On March 20 and 21, 2019, the Environmental Campus Birkenfeld will host a conference on automated and robotized remanufacturing:
"Symposium on automated and robotized remanufacturing" (see flyer).
In industrial remanufacturing, particularly in the automotive sector, old products are very successfully collected, dismantled, tested, cleaned, processed and re-assembled. The aim of the conference is to present the latest developments in the fields of automation and robotics in lectures and exhibits. An accompanying exhibition will also present collaborative robotics.
Interesting lectures from industry and research have already been confirmed for the event.
Fernand J. Weiland will give a general overview on the remanufacturing industrial processes and the market for remanufactured components and equipment. He will highlight the different sectors like Automotive, Information Technology, Industrial Machinery, Aviation and Health Care. Fernand will also focus on the challenges which the industry is facing and discuss opportunities to grow the environment friendly business of Remanufacturing.
The cooperation and collaboration of humans with robots, short human-robot collaboration, is advertised by robot-suppliers and shown in exhibitions. Human Robot collaboration systems have to be designed properly in order to achieve a more efficient remanufacturing system for small batches. The pros and cons of robotic assistants in remanufacturing will be discussed with a look ahead in the future.
This contribution by three Reman R&D-experts from Bayreuth University will present a survey from pioneering robotized disassembly developments in the 1980s until today’s findings regarding suitable applications of automation and/or robotization of various remanufacturing processes, covering a range from handling tasks up to information and quality control operations.
Remanufacturing benefits the economy, society and the environment. It is therefore worth focusing efforts on remanufacturing to make it more widely practised. However, this has not happened due to challenges such as supply, demand and operational uncertainties coupled with high product variety and low production volumes. Digital manufacturing technologies have been developed to overcome such challenges in manufacturing. It is timely to consider using digital manufacturing technologies in remanufacturing in order to address the same issues. In this presentation, we will briefly review the issues addressed and some of the tools available that could be adopted to digitalise remanufacturing. We will also report on initial efforts in our Autonomous Remanufacturing Laboratory directed at one particular digital technology - collaborative robots - and its application to disassembly which is the first stage in most remanufacturing chains. We will discuss human-robot collaboration as a means to deal with uncertainties and, at the same time, achieve the flexibility needed to cater for high variety and low production volumes.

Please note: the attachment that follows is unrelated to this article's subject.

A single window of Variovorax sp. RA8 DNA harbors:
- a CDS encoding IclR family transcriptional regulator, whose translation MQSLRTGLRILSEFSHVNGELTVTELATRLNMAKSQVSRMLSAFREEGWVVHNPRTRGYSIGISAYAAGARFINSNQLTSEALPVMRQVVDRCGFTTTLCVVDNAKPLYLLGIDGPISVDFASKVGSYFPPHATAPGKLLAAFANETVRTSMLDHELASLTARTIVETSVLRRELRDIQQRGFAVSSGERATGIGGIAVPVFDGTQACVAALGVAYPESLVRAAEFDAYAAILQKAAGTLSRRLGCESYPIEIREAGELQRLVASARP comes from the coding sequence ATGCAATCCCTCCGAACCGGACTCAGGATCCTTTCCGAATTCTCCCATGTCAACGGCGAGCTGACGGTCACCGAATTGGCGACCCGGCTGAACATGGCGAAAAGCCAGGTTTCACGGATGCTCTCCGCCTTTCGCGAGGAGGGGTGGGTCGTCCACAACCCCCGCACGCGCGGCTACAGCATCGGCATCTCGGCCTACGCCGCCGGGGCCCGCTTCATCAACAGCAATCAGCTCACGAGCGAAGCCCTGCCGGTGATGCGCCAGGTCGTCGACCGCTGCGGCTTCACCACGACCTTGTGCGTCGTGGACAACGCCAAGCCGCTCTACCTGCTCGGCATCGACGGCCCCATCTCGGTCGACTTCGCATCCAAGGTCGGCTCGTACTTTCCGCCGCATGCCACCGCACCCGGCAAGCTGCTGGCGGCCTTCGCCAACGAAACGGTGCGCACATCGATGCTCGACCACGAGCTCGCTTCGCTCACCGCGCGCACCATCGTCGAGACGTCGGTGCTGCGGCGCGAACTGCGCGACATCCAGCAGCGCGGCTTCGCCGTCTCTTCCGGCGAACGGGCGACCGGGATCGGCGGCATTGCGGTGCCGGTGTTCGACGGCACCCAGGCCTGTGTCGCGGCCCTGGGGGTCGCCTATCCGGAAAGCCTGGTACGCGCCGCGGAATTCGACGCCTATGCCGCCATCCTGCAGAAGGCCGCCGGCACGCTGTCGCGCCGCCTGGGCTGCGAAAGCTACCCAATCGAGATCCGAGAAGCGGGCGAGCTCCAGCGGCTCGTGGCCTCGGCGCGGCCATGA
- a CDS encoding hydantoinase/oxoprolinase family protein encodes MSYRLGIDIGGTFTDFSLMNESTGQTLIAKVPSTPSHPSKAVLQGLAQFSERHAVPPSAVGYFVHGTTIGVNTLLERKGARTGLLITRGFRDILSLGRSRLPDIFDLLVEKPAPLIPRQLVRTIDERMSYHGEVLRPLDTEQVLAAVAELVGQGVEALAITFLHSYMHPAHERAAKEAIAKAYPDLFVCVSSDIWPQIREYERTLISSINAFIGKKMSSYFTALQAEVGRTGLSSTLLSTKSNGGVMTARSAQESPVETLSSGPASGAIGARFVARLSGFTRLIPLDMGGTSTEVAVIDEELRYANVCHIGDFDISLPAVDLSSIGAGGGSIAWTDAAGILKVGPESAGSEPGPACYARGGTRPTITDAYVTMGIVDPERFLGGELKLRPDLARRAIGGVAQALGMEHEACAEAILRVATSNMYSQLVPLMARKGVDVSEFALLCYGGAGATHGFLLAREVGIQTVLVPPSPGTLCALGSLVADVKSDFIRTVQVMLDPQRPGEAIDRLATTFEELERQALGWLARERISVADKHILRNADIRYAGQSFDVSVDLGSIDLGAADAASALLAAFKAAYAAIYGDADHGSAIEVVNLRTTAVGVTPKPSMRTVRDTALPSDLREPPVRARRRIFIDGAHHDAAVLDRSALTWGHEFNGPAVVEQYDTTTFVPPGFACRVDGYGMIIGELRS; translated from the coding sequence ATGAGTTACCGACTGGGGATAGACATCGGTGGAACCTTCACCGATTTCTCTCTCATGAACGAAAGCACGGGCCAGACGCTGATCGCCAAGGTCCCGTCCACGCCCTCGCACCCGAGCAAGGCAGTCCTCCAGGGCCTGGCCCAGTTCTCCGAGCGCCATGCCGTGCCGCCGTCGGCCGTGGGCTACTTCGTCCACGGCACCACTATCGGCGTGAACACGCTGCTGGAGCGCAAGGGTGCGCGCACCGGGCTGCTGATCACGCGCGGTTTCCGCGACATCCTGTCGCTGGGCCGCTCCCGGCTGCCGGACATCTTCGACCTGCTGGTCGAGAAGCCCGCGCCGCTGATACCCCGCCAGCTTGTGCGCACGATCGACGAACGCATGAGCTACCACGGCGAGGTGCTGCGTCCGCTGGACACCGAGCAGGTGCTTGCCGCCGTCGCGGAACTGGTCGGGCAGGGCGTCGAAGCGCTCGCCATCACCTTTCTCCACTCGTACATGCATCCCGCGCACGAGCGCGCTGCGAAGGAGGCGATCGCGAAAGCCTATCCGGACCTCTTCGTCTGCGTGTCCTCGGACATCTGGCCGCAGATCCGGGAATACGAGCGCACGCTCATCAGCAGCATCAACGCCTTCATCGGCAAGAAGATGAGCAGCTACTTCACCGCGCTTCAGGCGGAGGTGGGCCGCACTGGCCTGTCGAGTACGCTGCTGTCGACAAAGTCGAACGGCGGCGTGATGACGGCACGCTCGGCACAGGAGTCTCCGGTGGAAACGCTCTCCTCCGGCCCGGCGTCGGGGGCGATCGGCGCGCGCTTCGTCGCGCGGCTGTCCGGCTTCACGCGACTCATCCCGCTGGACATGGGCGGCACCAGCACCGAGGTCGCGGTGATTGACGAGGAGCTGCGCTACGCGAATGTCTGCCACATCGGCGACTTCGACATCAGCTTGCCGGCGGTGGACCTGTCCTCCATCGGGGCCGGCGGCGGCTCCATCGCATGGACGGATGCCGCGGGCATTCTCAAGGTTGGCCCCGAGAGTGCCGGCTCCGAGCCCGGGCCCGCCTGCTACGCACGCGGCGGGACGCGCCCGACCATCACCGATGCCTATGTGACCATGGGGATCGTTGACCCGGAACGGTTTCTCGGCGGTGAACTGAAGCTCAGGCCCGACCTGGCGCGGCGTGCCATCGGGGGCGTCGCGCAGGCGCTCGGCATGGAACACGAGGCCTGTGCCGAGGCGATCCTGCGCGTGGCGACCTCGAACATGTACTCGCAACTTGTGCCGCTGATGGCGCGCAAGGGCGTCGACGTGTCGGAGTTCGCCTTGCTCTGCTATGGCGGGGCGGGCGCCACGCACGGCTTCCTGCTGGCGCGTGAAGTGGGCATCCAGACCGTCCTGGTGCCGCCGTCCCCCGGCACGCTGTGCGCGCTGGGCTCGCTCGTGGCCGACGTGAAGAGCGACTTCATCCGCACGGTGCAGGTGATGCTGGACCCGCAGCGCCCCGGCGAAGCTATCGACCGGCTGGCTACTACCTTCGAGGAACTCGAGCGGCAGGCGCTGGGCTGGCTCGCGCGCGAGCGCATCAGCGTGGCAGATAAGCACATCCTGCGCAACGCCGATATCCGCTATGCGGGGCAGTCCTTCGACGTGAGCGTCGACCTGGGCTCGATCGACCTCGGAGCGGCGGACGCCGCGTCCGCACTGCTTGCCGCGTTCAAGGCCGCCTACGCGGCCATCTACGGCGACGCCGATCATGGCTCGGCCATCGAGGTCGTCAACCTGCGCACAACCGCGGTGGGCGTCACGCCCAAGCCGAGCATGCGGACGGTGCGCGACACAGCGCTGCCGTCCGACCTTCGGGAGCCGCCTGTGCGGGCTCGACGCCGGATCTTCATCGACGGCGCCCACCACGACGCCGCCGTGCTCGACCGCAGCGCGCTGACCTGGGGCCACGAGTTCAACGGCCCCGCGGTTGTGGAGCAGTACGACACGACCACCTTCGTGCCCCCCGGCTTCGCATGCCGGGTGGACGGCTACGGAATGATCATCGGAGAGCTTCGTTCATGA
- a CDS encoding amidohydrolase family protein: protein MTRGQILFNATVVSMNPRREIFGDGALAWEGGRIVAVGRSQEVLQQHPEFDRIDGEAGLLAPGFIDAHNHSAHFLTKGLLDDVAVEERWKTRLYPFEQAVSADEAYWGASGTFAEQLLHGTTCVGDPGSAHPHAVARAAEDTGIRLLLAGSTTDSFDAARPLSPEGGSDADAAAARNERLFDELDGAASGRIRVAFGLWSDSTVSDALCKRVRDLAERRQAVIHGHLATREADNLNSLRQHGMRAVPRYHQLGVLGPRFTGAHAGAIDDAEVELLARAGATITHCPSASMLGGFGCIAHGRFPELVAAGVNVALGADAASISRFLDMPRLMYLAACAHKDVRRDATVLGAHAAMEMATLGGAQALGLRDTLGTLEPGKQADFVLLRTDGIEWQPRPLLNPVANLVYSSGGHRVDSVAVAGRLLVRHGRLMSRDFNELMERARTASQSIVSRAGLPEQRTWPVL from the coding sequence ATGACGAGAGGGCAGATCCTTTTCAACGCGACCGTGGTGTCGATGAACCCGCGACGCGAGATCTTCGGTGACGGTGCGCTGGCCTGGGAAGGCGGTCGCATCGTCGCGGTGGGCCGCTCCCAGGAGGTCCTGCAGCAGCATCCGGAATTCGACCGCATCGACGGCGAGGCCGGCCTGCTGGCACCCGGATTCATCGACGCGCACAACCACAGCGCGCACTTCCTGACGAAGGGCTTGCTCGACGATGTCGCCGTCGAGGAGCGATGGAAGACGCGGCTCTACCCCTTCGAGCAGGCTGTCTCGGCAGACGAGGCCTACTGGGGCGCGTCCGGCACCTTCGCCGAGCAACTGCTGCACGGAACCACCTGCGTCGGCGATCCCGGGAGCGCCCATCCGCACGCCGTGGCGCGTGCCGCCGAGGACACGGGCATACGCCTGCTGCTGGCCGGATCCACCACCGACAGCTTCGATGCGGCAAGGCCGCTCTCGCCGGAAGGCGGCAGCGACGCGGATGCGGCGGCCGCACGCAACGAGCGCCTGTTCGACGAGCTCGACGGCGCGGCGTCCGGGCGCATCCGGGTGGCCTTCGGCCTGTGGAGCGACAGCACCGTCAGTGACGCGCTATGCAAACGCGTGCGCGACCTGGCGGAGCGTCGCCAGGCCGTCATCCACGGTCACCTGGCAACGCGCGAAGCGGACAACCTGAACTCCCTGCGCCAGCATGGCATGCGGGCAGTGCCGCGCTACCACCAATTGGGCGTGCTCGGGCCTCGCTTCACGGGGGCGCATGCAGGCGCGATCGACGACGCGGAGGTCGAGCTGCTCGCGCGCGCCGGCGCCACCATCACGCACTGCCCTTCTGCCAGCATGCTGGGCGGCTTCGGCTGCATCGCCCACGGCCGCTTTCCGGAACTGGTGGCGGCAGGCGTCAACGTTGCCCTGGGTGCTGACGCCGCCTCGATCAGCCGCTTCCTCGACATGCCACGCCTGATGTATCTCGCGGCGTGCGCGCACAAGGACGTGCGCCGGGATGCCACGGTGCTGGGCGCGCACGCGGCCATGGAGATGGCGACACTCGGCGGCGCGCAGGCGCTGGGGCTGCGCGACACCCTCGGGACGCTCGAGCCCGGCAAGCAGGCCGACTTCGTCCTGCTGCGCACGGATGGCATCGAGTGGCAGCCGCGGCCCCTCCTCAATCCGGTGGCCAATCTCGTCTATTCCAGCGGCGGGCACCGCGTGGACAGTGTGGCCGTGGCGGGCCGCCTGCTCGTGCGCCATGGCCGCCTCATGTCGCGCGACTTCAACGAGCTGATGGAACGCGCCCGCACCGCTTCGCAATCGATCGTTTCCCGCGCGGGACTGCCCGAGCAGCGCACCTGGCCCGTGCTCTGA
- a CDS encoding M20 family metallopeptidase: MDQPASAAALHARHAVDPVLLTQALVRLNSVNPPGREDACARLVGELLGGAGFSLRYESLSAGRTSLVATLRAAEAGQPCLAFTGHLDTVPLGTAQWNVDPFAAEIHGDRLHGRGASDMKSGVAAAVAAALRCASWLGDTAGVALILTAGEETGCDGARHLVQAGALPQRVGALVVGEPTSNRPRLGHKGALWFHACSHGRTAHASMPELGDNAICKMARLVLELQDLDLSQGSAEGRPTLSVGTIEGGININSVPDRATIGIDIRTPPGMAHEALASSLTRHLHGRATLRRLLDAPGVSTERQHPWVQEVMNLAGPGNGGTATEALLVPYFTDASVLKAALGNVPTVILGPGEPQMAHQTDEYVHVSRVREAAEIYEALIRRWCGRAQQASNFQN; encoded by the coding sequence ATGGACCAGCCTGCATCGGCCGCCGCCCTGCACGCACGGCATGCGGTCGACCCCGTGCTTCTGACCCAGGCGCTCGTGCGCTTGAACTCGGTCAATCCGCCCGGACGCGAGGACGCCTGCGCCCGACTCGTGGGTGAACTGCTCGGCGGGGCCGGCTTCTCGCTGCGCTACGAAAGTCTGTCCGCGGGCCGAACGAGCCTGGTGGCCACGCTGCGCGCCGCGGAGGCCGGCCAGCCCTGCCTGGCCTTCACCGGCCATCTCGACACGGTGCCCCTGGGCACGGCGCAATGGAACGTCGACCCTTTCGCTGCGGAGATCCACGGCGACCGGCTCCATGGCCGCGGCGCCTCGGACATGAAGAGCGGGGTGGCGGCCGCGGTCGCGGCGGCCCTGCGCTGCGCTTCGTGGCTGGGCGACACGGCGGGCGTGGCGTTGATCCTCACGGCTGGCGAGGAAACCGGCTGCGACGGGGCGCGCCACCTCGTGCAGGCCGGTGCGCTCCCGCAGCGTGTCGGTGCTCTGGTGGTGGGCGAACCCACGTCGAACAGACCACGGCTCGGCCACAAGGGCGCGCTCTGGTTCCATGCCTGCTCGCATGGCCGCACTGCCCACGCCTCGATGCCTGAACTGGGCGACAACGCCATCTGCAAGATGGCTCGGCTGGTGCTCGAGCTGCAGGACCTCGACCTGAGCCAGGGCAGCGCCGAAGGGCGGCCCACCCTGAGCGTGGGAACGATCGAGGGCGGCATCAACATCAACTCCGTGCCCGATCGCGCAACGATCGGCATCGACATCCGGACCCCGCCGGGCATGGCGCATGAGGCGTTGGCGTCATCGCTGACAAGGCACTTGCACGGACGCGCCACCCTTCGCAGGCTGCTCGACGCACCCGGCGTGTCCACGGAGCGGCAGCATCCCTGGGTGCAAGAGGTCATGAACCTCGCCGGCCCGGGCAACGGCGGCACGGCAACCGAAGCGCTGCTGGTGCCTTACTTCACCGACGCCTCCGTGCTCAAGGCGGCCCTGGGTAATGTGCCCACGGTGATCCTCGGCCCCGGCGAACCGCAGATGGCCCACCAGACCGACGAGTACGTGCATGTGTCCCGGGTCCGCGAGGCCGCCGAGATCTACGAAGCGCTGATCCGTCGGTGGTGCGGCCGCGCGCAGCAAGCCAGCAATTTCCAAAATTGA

In our economies the most important driver is Innovation which will lead to higher performances and greater achievements. In order to take remanufacturing to the next level, members of the Circular Economy together with Remanufacturers must follow these premises. Fernand will show recent developments in terms of innovations in automotive and non-automotive areas. He will also cover latest reman projects for automation which will create, greater efficiencies, better working environments, consistent high quality and higher production volumes.
Automotive Lithium-Ion batteries are made by very highly valuable battery cells, which age at still different unpredictable rates, therefore a large number of cells has still a potentially long life when the batteries are disposed. The salvaging of still functioning cells from disposed batteries, would allow to tap into the vast future supply of still functioning cells, which have been proven to age slowly at a fraction of the cost; nevertheless it poses some challenges for an industrially effective remanufacturing.
First of all, the process differs from standard remanufacturing, because a battery does not have a single core and many periphery components, but each cell is to be considered a core, classified and repurposed according to its aging characteristics. Secondly the joining technologies in cells contacts have evolved for very short station times and permanent joints, so remanufacturing-friendly solutions must be found, where connection safety and station times are even more important. Overarching these challenges is the safety challenge, both during the use of remanufactured batteries, and during the remanufacturing operation itself, where errors can be specially unforgiving because of the dangerous nature of cell chemistry.
As part of the TRSE (semi-automated robot welding for single item production), 4by3 (Modularity, Safety, Usability, Efficiency by Human-Robot-Collaboration) and Robotix Academy research projects, ZeMA uses new process technologies, planning tools, and appropriate equipment in order to enable efficient and customizable automation for various production processes. One solution for the flexible and skill-based automation of processes is Human-Robot-Cooperation (HRC). HRC is an approach which allows the operator and robot to work together in an overlapping work space without separation devices. The proposed automation concept seeks to support the operator in the assembly production process with an HRC robot system in the planning, (re-) configuration as well as in the operation phase.